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N2 - A large proportion of energy demand comes from urban areas, mostly from buildings and transport, the use of which has impacts on climate and air quality through the emissions of greenhouse gases and other pollutants. To effectively mitigate these impacts, a better understanding of the relationship between energy and urban form variables is crucial. The link between energy and urban variables has been demonstrated before and it is recognised in many aspects of the cities, such as human behaviour and transport dynamics. This research goes forward by analysing the correlation and scaling between energy consumption and different land use typologies derived from urban form variables, as well as at other scales. The work is built on readily available datasets for England to guarantee the replicability of the methodology and ensure the reliability of the results. A combined energy use metric integrating buildings and commute transport produces helpful insights into energy consumption patterns and it is obtained at a large geographic scale. The identification of local scale consumption patterns is attractive to policymakers and planners by providing them detailed information to direct local-level policies. On the other hand, the derived land use typologies deliver new knowledge about the spatialisation of the urban system and to establish the link with the energy use. The results reveal that the relationship between energy and urban variables favours the application of compact city to reduce carbon-based energy consumption. This means that better energy efficiency is achieved by areas with higher population density. The analysis also shows that socio-economic variables have higher impact on energy consumption than physical variables. Moreover, differences at city scale and for the land use typologies are identified, demonstrating the importance of focusing the analysis according to the goal. In sum, the results from this work provide new insights about the relationship between energy and urban characteristics that can be used by policymakers and planners to outline more focused and detailed actions to mitigate energy use in England.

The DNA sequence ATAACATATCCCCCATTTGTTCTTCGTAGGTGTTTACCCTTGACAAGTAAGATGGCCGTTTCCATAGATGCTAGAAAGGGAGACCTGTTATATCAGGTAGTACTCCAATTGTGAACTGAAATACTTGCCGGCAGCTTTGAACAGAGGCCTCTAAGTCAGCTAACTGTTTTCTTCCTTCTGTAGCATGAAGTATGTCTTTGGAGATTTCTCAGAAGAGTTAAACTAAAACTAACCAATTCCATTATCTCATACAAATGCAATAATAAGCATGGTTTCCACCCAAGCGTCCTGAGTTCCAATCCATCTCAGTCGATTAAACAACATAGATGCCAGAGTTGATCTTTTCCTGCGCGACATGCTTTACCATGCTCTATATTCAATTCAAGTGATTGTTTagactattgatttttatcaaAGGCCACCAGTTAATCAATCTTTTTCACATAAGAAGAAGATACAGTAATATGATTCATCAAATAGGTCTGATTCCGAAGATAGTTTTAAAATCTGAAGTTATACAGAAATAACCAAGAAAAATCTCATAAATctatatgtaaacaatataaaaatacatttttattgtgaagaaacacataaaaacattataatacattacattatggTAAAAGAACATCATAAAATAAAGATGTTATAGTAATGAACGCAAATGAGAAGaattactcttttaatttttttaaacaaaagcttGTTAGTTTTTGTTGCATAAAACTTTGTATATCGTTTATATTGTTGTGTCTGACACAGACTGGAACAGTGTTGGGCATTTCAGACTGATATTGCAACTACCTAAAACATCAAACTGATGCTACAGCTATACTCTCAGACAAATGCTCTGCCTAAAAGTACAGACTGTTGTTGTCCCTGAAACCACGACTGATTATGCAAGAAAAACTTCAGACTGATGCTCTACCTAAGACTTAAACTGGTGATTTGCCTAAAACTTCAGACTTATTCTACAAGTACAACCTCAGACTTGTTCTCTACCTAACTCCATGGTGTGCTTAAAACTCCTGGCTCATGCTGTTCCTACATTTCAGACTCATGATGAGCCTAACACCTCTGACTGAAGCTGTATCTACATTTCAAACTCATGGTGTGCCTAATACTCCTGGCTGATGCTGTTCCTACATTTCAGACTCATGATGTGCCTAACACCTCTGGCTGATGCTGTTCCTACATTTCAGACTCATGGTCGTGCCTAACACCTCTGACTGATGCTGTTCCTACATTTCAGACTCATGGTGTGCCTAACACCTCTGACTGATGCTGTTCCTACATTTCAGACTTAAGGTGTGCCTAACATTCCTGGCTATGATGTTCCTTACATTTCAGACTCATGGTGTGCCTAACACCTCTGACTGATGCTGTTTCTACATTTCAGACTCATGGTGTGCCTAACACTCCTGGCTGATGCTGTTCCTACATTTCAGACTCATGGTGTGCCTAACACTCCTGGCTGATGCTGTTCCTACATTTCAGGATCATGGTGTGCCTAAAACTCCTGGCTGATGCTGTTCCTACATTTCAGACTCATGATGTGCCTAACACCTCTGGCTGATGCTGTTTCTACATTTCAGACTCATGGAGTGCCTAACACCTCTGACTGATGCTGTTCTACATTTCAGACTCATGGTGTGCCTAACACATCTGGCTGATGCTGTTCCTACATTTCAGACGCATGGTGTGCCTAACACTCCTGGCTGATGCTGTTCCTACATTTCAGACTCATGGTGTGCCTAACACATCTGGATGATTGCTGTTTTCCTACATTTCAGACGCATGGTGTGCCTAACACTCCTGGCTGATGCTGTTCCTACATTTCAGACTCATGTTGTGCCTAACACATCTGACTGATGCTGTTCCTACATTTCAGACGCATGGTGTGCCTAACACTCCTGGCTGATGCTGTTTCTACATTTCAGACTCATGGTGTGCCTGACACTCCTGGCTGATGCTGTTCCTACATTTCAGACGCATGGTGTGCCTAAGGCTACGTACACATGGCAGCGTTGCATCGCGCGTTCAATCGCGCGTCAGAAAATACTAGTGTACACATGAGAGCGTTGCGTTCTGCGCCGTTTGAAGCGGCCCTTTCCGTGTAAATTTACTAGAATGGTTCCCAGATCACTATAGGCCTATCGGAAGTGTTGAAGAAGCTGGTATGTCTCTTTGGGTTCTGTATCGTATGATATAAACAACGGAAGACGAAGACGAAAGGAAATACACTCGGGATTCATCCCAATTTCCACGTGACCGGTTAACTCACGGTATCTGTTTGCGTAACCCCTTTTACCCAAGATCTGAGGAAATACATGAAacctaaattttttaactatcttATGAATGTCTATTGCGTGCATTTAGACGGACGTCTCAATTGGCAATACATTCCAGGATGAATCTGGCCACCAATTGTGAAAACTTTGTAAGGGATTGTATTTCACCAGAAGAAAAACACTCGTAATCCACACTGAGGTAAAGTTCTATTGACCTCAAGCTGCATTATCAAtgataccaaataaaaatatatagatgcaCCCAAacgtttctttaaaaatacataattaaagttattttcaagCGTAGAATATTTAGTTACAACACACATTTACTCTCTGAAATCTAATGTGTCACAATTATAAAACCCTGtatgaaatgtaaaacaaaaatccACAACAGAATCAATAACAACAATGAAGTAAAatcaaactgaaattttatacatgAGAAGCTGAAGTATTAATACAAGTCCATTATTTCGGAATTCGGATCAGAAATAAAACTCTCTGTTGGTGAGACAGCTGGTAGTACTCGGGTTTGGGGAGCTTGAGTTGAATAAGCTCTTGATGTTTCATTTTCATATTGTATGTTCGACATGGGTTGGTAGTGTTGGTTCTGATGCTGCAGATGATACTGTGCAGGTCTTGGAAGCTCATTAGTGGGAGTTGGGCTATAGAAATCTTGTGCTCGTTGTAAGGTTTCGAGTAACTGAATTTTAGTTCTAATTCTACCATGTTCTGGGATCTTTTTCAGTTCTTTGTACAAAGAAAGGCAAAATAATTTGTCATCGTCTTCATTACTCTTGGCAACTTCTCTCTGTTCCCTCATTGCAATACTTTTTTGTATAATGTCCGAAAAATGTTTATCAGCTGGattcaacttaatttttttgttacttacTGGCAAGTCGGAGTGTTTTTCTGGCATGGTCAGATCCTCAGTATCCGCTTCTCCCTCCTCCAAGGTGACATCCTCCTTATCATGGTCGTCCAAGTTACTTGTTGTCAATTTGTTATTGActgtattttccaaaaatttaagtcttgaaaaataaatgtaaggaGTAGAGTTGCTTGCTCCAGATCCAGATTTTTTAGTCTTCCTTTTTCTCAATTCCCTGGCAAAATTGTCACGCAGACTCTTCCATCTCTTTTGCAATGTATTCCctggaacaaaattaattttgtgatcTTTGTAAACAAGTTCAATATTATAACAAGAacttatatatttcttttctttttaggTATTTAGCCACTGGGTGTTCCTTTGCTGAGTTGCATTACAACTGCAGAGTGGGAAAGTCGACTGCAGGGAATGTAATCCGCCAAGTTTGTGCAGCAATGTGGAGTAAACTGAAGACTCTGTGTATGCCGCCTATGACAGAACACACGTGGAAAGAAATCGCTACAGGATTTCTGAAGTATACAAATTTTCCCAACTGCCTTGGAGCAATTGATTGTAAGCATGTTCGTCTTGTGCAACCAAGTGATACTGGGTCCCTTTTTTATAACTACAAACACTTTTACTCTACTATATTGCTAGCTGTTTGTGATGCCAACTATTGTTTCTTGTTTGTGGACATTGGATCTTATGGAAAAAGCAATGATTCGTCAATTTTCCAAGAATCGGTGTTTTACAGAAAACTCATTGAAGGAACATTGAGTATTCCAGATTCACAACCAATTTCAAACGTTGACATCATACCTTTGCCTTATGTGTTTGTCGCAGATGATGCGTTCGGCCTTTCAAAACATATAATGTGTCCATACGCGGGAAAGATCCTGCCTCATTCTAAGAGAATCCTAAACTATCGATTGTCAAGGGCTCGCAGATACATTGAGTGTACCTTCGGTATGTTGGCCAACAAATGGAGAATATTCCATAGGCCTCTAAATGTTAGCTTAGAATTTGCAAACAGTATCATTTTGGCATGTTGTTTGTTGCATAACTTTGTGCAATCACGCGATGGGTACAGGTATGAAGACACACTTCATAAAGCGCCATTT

AB - A large proportion of energy demand comes from urban areas, mostly from buildings and transport, the use of which has impacts on climate and air quality through the emissions of greenhouse gases and other pollutants. To effectively mitigate these impacts, a better understanding of the relationship between energy and urban form variables is crucial. The link between energy and urban variables has been demonstrated before and it is recognised in many aspects of the cities, such as human behaviour and transport dynamics. This research goes forward by analysing the correlation and scaling between energy consumption and different land use typologies derived from urban form variables, as well as at other scales. The work is built on readily available datasets for England to guarantee the replicability of the methodology and ensure the reliability of the results. A combined energy use metric integrating buildings and commute transport produces helpful insights into energy consumption patterns and it is obtained at a large geographic scale. The identification of local scale consumption patterns is attractive to policymakers and planners by providing them detailed information to direct local-level policies. On the other hand, the derived land use typologies deliver new knowledge about the spatialisation of the urban system and to establish the link with the energy use. The results reveal that the relationship between energy and urban variables favours the application of compact city to reduce carbon-based energy consumption. This means that better energy efficiency is achieved by areas with higher population density. The analysis also shows that socio-economic variables have higher impact on energy consumption than physical variables. Moreover, differences at city scale and for the land use typologies are identified, demonstrating the importance of focusing the analysis according to the goal. In sum, the results from this work provide new insights about the relationship between energy and urban characteristics that can be used by policymakers and planners to outline more focused and detailed actions to mitigate energy use in England.

KW - Energy consumption

KW - Urban form

KW - Land use typology

KW - Correlation

KW - Scaling

M3 - Doctoral Thesis

ER -